Get In The Bathtub, Dude: An Advertising Field Guide to Men

179b653565641b1dee73ecbdf6a7a69fThe time is upon us once again. People are sporting garish color combinations, insisting their friends eat chip-and-bean casserole concoctions, and complaining at every Saturday wedding they attend. It’s football season, kittens!

Usually, I’m not much of a football fan. I enjoy watching the actual game well enough, but take umbrage with so many aspects of it—hyper-masculinity, health dangers, its effect on education, and those wretched pink Lady ___insert appropriately intimidating mascot__ Fan! t-shirts—that it’s hard to give more than a rousing “Woohoo!” when that College Team I Follow wins. Thanks to living with a man whose school is doing particularly well this year, however, I’m watching a lot more football. And, as a result, football commercials.

Y’all, these commercials have totally opened my eyes. Back before Professor McGregor, I semi-longed to understand the proverbial menfolk. My mind told me they were just the same as me—regular people, with the added bonus of a penis—but friends told me they were mysterious creatures, mystifying in their ways and hairiness. It turns out, all we needed to do was watch more ESPN to discover the truth.  There are lessons to be learned, in between those brief periods of programming you actually want to watch. Sports advertising understands men and gives the rest of us handy man-dealing tips.

Truth #1: Men love to take baths, especially with wolf soap. I would never have known this from living with my teenage brother, but men really love being clean. Just when you think a man wants some sexy time with his lady love – boom! – he suggests bathing instead. And not bathing-together-in-a-sexy-way either, but side by side, each person with their own bathtub. Men cannot share tubs with you! They want to enjoy the warm water and romantic sunset in their own watery space! The only creatures a man wants to bathe with are wolves and eagles, who lend their essences to man soap. I always thought Professor McGregor’s showery scent was something with sandalwood or cedar, but these commercials are pretty insistent that he bathe alone in animal extracts.

Truth #2: Low Testosterone is an epidemic that must be solved. Everyone knows that the most important part of being a man is having a vigorous man member, which rouses quickly at the slightest hint of a womanly presence. But when men age, their testosterone levels naturally decrease, apparently making it really hard to do the one thing men are supposed to do all the time! Judging by the amount of commercials, low testosterone is reaching epidemic proportions in America. Sure, your husband tells you that he doesn’t want to canoodle, because he has the flu, but that is really the fever of low testosterone. A man who cannot canoodle is no man at all! We must save the canoodling man bits people! Who wants to plan a benefit walk/run for canoodling with me?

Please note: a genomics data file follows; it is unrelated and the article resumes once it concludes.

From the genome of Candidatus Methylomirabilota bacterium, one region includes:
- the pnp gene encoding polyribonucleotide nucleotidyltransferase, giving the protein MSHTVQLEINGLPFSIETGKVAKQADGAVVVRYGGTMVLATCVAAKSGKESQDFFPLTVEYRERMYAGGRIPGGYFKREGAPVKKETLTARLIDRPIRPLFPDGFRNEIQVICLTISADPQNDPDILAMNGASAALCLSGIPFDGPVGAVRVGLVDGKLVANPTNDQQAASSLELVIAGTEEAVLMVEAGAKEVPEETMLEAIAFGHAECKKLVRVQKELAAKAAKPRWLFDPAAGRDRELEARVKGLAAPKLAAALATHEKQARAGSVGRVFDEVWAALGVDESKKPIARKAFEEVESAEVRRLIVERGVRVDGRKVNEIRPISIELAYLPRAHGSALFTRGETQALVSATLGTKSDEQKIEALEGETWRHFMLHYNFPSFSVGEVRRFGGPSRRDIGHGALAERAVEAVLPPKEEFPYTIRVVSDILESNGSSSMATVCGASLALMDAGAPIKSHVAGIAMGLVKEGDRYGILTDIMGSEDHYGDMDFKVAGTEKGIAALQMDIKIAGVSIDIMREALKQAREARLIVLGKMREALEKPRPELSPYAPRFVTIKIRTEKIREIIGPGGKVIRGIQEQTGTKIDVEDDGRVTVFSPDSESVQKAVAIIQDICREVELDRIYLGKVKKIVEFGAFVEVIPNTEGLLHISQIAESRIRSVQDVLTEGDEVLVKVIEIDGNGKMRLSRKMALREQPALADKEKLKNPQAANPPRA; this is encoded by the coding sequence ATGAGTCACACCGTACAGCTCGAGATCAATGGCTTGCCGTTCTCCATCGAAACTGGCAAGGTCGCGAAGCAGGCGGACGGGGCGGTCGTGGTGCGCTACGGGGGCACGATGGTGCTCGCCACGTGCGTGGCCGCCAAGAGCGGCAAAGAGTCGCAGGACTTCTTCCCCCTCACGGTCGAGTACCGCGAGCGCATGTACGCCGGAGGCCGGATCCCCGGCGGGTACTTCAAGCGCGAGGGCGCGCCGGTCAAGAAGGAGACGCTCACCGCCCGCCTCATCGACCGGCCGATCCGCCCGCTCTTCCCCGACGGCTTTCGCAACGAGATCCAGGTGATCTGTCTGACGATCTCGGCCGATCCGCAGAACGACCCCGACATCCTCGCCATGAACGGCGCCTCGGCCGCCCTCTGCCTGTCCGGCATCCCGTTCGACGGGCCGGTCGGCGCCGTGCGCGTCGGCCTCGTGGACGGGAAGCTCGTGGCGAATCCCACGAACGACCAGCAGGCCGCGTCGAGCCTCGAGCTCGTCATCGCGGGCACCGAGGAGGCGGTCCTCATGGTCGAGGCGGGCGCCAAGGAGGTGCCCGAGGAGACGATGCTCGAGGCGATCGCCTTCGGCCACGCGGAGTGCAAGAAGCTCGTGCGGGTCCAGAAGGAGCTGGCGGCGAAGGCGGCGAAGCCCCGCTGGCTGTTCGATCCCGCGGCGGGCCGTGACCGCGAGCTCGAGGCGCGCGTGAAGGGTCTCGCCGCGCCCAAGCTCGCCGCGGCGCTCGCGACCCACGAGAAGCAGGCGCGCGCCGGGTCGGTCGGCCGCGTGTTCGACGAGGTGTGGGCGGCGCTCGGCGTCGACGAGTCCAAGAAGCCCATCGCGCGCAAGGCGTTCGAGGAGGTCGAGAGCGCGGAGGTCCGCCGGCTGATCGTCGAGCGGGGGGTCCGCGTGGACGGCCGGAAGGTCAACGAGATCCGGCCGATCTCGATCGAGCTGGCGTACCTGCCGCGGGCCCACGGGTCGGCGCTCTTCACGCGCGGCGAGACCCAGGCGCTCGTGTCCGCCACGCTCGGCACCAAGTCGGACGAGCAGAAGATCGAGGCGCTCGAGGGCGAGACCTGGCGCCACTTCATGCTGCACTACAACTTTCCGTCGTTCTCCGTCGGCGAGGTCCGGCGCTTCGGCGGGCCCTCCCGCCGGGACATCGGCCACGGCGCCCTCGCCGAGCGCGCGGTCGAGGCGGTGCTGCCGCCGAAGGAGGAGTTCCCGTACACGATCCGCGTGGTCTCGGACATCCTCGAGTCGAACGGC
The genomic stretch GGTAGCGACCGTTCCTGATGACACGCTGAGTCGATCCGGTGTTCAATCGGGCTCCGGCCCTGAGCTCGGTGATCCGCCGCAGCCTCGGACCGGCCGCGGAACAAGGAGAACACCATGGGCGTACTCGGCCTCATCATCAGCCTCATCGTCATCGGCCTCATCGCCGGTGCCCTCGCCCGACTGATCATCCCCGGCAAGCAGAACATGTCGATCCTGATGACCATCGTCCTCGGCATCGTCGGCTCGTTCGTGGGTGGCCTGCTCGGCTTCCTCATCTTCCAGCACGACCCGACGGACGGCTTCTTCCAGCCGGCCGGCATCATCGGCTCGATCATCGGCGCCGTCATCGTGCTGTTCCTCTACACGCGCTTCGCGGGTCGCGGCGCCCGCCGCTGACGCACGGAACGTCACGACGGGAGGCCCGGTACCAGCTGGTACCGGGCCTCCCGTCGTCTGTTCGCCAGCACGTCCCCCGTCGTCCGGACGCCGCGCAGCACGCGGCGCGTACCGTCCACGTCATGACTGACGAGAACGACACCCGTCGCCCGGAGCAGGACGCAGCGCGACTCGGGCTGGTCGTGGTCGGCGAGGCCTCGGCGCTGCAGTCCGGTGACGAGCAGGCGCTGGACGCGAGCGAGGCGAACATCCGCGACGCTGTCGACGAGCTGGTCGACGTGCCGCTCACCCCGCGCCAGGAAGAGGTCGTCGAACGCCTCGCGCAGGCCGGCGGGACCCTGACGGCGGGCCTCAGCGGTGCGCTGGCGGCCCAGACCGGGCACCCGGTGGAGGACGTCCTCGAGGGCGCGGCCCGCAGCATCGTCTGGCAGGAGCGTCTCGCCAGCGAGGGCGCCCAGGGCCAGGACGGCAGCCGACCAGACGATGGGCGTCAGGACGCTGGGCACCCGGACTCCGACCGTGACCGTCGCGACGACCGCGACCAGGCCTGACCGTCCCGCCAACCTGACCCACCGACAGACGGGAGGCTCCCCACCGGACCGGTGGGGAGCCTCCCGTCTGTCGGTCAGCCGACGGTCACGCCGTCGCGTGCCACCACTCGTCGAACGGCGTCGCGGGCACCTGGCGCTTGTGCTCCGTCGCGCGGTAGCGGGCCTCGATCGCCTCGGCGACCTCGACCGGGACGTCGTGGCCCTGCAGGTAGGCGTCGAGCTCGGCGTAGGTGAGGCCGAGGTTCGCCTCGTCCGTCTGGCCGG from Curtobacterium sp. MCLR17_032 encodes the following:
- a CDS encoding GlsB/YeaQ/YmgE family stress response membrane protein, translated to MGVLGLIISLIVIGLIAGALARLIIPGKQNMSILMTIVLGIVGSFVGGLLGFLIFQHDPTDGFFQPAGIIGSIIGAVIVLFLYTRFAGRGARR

Truth #3: Men hate cooking, but love cheese. When men get together, they don’t want to make things. That’s crazy talk! Men don’t cook, they grunt and swear and worry about their fantasy football stats. To keep up their energy, however, they need to eat. That’s where cheese comes in. If you’re hosting a man party, it will only be a hit if you buy fast food covered in dairy product. Chicken tenders + CHEDDER! Pizza + FOUR CHEESES! Tacos + CHEESEY SAUCE CHEESE BYPRODUCT! These are man foods. Leave the expertly barbecued pork loin at home, Harold, unless you want all the other men to mock you.

72a16f1bdb1b793426a0cb0464eeeb0dTruth #4: Men are powerless, when presented with breasts.  All my adult life, I’ve had the power to rule menfolk and I didn’t even know it. When presented with breasts, men forget how to properly function as human beings. They crash cars, spill soup, and embarrass themselves in front of their friends, by following woman orders. This apparently, includes gay men, since I’ve never seen a sports commercial featuring a man distracted by great man shoulders. Surely, ESPN wouldn’t assume gay men don’t like sports and, thus, don’t need targeted advertising. Obviously, there’s just some sort of natural kryptonite reflex built into men, when it comes to breasts.